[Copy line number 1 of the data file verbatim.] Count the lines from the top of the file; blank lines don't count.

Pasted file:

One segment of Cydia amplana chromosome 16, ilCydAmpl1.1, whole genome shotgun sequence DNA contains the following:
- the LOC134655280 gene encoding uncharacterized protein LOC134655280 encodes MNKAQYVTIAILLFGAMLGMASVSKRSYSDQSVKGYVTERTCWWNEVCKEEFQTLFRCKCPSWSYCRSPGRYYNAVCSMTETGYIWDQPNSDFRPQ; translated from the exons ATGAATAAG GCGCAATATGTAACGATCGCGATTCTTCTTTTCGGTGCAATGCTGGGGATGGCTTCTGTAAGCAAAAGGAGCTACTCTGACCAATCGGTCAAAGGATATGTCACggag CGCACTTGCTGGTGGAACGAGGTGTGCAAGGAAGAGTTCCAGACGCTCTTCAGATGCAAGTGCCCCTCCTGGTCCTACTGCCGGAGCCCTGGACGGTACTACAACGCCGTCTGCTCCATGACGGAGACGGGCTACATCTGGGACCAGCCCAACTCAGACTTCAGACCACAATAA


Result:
One segment of Cydia amplana chromosome 16, ilCydAmpl1.1, whole genome shotgun sequence DNA contains the following: